5) Renewable Portfolio Standards (RPS) - while an RPS can set a goal for either a state or a country, without a financial mechanism to facilitate the deployment of renewable technologies, it is not very useful.
John Tuttle CEO, Skypoint Solar, Inc. on 9/27/2011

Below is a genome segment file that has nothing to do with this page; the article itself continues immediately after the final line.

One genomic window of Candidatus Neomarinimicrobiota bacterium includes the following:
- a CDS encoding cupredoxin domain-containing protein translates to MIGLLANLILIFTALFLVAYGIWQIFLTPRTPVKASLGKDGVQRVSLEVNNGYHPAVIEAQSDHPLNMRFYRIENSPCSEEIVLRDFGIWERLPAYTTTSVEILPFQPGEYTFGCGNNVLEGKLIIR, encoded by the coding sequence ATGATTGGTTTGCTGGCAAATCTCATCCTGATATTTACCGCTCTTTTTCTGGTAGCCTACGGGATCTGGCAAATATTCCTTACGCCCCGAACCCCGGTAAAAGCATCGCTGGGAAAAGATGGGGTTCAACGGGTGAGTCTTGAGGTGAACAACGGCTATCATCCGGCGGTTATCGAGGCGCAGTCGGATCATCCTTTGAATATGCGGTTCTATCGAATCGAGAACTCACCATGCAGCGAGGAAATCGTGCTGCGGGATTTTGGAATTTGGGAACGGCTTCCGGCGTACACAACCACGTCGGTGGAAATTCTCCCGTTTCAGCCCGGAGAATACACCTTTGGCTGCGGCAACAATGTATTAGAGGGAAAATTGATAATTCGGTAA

The fundamental reason for Solyndra’s bankruptcy was the failure of its venture capitalist driven business model The venture capitalist failed to pay heed to the technical and economic fundamentals of the photovoltaic (PV) industry. Solyndra’s technology is based on the use of tubes coated with thin films of copper-indium-gallium-selenide (CIGS). Solyndra called for the use of CIGS semiconductor with four elements as constituents and tubes in place of flat thin films surfaces. This posed complex manufacturing problems, and Solyndra was forced to purchase expensive custom built equipment. In 1980, I published an article titled “Economic Requirements for New Materials for Solar Photovoltaics” in the journal “Solar Energy”. Based on the abundance and low cost of raw materials, I predicted that silicon would be the choice material or manufacturing solar panels for terrestrial applications. In 2010, about 90 % of solar panels were based on silicon. Thus from a supply-chain point of view and other large scale manufacturing considerations, silicon based panels have a distinct cost advantage over CIGS based panels As an expert with 37 years of experience of PV industry I had known for long time that Solyndra will fail. I stated this in a public meeting (as an invited guest speaker) in Atlanta in April 2009. One of the investor (who funded Solyndra was also present in this meeting).The argument of roof top mounted PV vs. Solar farm is also in the wrong direction. In US PV will thrive on large scale applications (e.g. solar farm). Each house is different and one has to design PV system for each house and cost increases.If we must cut subsidies and federal support, it should be done uniformly for all electricity producing technologies including nuclear and coal as well as for oil and gas industries.The tax payer’s money should not go down the drain. This is the only rule should be followed.. Each case should be judged on this single criterion. Dr. Rajendra Singh, Clemson University